|Cheese cake illustration|
Israelis who are looking for a dairy treat for the upcoming Shavuot holiday, have a selection of over 1,000 items to choose from, the Tazpit News Agency reported.
The vast assortment of dairy products can be seen lining the shelves of supermarkets, bakeries and open markets.
Everything from cheese cakes and blintzes adorn the dinner table during the holiday that marks the giving of the Torah to the Jewish people, who had left Egypt to the “land of milk and honey.”
What most Israelis may not be aware is that the nation’s demand for milk and dairy products is mostly supplied by Israeli dairy farms.
National farms supply 80% of domestic demand and imported dairy products cover the remaining 20%.
With the first modern dairy farm established in the Mikveh-Israel agricultural school in 1880, today, milk is produced on 940 farms including family farms on moshavim and cooperative dairy farms on kibbutzim across the country.
The national dairy herd is comprised of about 124,000 heads of the Israeli-Holstein breed. The Israeli-Holstein breed was developed by the Israeli genetic improvement system, with the cows adapting to the hot climate.
The Israeli cow is considered a global leader in milk yields, with the highest national milk and milk solid yields in the world according the Israeli Dairy Board.
In recently released statistics, the Israeli Dairy Board reported that in 2013, Israel had a total annual output of approximately 1,372 million liters of cow milk, 10.6 million liters of sheep milk and 14.3 million liters of goat milk. The average annual milk yield per cow was 11,781 kg of milk and the annual value of products processed is about $2.8 billion.
Over 1,000 healthy and tasty Israeli dairy products fill the shelves of supermarkets. All this is nothing short of miraculous considering the desert conditions of the region, the heat, humidity, endemic diseases, and limited land and water resources.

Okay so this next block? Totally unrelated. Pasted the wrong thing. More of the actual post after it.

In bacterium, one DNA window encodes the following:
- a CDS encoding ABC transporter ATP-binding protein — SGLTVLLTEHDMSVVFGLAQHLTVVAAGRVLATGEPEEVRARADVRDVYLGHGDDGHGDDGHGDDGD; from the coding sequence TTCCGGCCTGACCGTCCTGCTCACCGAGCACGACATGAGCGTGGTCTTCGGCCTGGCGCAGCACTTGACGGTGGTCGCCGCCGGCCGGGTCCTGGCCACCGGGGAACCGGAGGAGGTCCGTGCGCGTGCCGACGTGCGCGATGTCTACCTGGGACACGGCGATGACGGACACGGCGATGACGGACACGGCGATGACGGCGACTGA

“Israeli dairy managers have professional knowledge and some kind of university degree in agriculture, which serves the cows well,” explained Dr. Joshua Miron of the Volcani Center’s Institute of Animal Science, a government-run research institute for the agriculture industry in an interview with the Tazpit News Agency.
“The research institutions maintain close connections with the dairy managers as well, so that they are always on top of the latest technological advances,” Dr. Miron told the Tazpit News Agency.
While dairy cows elsewhere in the world are able to graze in natural pastures, Israeli cows cannot be left out due to the small size of the country and climate. They are fed with locally grown irrigated forage supplemented by imported grain. Employing advanced milking technologies and special monitoring programs helps ensure efficient milk production, with special GPS devices fixed on cows’ collars to sense when a cow needs to be milked.
The success of Israel’s dairy farm production has not gone by unnoticed in the world. Punjab has brought Israeli technology-driven dairy growth to its agrarian state, having sent a team of Punjab farmers last year for dairy training in Israel. Similar Israeli-inspired dairy projects have taken place in China, India, Vietnam, and Canada. Delegations of farmers from France, Thailand, and Russia, have visited Israel’s Volcani Institute, where they learn about the dairy farm industry and see the institute’s cowshed ecosystem in Beit Dagan.
“Israel’s pioneering advances in agriculture have developed very good relations with the world including third world and western countries,” Dr. Miron told the Tazpit News Agency. “In the area of dairy farming and agriculture, Israel’s advances are a light to the nations.”